Find the Gold: Get the most out of your studies
A standard uni subject is about 2 hours of lectures for 14 weeks. That’s 28 hours of lectures, culminating in an exam that goes for only a couple of hours. So obviously, you’re not going to be tested on everything you’ve been lectured on, just a few hours worth of gold. In this article, you’ll find out how to maximise the important information so you can zero in on the examinable information. Then you’ll have time for other things like campus ministry and fun!
Breakdown of the Examinable
20% of all the info in a subject is really important stuff to know. It makes up 80-85% of an exam
15% is good to know, but not vital. Makes up 10% of an exam
65% you don’t need to hear it; with 2 clicks you could google it if you ever actually needed to know this stuff in the course of your career.
This gives rise to the 80-20 rule: 80% of the marks in the final exam come from 20% of the subject. This means that if you study all the material in a subject, 80% of your marks will come from 20% of the course content. So if you discover what that golden 20% is and focus your studies there, you will have 80% of the exam covered!
It’s about unearthing the key principles covered in the subject and learning how to apply them. That’s a skill you will need in the workforce. While some subjects do require some rote-learning (eg. biology or law), you can still narrow down the areas you need to learn well using the 80-20 rule.
Here are some important steps to help you find the 80-20 balance in your studies
Attend every lecture and tutorial and sit in the front 3 rows – sounds basic, but studies have shown that the greatest correlation between what you do and good marks is to attend class and sit up the front. You might think you can just read the textbook or borrow a friend’s notes or Google the topic later, but you will miss all the verbal cues from the lecturer about what’s important. You have to be there in person to hear that golden 20%.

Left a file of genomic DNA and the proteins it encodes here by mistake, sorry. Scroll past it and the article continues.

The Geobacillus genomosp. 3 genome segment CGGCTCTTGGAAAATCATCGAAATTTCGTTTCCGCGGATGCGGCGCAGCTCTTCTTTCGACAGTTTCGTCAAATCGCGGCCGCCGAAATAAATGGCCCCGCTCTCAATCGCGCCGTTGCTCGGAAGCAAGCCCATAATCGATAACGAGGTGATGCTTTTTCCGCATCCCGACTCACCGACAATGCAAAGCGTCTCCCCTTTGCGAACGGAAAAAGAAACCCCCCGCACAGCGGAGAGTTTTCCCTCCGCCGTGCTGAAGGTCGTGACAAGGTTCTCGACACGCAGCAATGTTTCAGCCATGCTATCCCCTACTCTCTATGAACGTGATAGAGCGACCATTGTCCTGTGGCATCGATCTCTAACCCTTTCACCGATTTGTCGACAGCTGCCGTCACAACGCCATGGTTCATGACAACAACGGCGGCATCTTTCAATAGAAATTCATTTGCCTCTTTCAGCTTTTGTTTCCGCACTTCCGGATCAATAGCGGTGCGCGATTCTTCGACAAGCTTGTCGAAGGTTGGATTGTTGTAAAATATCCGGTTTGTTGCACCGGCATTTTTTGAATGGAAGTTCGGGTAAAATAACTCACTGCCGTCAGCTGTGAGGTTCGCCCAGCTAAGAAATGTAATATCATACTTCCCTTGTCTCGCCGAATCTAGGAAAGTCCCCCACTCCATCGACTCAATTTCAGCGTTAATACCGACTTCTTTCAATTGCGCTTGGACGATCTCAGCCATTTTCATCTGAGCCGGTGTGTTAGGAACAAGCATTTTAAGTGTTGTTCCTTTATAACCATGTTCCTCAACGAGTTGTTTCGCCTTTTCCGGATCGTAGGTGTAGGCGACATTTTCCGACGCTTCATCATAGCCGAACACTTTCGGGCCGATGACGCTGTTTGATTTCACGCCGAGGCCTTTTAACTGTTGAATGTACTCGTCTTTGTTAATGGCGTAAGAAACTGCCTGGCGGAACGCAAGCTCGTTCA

Sitting up the front means your lecturer is more likely to recognise you, remember you and be a good resource for you in the future.
Listen aggressively and mark your notes whenever the lecturer says magic words like, “this is really important” or “this will be on the exam.”
Past exam papers – these are a veritable mine of golden information. Grab the past 5 years’ worth and compare them. Take note of the recurring themes and questions. Ask the lecturer if this year’s exams will be similar to previous years. The sooner you get hold of past exams the better. Get familiar with them at the start of the term, not just in stuvac/swat week. That way, you can pay close attention to those topics when the lecturer gets round to covering them. If they don’t give them out routinely, it may be because the exam is exactly the same each year, but you can still ask for assistance in determining where to focus your study.
Subject or Unit Synopsis is usually handed out at the start of each subject and contains a summary of the course objectives and what you should know by the end of the unit, plus the assignment load.
Subject or Unit Synopsis 2 - this is like a legal document and tells you the requirements for each unit. It’s legal in the sense that the lecturer is bound to teach what’s on it, and examines accordingly.
Ask the lecturer for extra info. Usually, lecturers are thrilled to talk to students who show an interest in their subject (good lecturers actually want their students to pass).
Be proactive, don’t give up If the lecturer is being unhelpful, keep asking questions. Ask them politely, but keep at it, like the persistent widow in Jesus’ parable (Luke 18:1-4). If that lecturer can’t/won’t help you, go to a higher authority.
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